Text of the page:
Solution 3: Observe the Element with a Mutation Observer

The disadvantage to the setInterval solution is recurring flashing, since the setTimeout will (likely) not run immediately after the element was added, like a Mutation Observer that is listening for changes on specific elements will. Before testing, check this caniuse, which namely excludes Opera Mini and IE (<=10). Don’t forget to adjust your audience settings accordingly.

Here is a simple example of a mutation observer:

var observeDOM = function(elementContainer, elementSelector){
var MutationObserver = window.MutationObserver || window.WebKitMutationObserver;
var options = { childList:true, subtree:true };
var observer = new MutationObserver(function(mutations){
console.log(mutations) //here to get a better picture of how they come in
for (var i = 0; i < mutations.length; i++) {
if( mutations[i].addedNodes.length > 0) {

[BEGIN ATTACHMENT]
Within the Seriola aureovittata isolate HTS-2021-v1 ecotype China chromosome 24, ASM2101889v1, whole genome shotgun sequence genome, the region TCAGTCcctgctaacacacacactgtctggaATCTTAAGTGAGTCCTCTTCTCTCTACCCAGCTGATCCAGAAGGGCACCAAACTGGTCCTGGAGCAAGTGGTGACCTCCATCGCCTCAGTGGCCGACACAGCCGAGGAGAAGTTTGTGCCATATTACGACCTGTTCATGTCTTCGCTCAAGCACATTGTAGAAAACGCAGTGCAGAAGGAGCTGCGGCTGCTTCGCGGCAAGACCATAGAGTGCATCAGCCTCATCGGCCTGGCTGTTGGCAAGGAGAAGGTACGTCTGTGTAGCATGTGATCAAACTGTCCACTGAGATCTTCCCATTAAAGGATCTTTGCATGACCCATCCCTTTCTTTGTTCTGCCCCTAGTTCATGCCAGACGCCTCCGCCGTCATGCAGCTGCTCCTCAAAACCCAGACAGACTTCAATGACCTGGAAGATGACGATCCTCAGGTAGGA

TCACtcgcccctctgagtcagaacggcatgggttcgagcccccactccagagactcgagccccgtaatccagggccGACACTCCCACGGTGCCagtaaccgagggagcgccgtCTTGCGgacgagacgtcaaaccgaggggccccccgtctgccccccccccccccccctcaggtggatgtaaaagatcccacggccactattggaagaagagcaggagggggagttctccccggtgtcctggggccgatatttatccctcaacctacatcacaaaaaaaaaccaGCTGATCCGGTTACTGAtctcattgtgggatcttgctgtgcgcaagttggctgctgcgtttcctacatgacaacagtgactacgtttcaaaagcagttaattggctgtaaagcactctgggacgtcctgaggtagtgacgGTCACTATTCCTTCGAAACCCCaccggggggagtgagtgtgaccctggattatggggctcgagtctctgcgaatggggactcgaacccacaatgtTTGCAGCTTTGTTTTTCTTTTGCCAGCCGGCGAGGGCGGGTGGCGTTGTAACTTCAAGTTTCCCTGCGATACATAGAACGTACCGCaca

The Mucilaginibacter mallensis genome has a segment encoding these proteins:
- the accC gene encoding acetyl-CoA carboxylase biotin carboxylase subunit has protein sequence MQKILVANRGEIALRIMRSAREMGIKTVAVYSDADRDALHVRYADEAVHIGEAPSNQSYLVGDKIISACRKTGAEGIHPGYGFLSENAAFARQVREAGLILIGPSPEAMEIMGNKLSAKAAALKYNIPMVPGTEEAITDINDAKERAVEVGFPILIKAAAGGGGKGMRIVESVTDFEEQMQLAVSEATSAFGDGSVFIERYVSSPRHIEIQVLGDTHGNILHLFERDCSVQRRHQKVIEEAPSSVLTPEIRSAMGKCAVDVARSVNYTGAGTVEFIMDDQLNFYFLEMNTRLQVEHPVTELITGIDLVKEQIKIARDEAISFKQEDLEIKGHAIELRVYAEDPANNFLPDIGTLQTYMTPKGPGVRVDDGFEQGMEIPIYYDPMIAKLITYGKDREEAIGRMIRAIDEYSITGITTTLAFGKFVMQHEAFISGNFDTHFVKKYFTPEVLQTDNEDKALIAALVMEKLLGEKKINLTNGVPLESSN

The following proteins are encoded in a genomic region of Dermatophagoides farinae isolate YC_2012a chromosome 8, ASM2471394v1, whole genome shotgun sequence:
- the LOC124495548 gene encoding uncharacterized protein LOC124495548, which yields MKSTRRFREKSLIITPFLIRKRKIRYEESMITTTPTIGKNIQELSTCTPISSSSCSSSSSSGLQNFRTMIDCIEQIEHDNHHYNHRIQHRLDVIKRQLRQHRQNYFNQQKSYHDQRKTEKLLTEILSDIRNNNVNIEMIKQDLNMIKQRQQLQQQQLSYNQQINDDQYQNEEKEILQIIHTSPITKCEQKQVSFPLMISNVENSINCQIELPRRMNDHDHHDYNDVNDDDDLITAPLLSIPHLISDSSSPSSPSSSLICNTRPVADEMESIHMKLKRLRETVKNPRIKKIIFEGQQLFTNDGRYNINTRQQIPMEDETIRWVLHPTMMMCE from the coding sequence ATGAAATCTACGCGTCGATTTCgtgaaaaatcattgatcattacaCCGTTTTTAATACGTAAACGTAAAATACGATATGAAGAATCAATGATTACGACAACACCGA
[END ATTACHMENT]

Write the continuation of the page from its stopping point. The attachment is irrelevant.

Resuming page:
if ($(mutations[i].addedNodes[0]).is( elementSelector )) {
observer.disconnect();
secondaryDomManipulation();
observer.observe(elementContainer, options);
break;
}
}
}
});
observer.observe(elementContainer, options);
};

Okay, so maybe not that simple, but it is a simplified version. Now let us work through the observer to define it in a way that works for your project.

Try to be narrow when choosing your elementContainer. Select the direct parent of the refreshing element. If you get Failed to execute 'observe' on 'MutationObserver': parameter 1 is not of type 'Node' it means the elementContainer is likely either not there on runtime or you passed it a jQuery object. What you need is a native JS object. You can pull a native JS object from the DOM in a few ways. Using jQuery array notation it would look something like $('#refreshing-element-container')[0] or with native JS it could be pulled using an id like this document.getElementById('refreshing-element-container').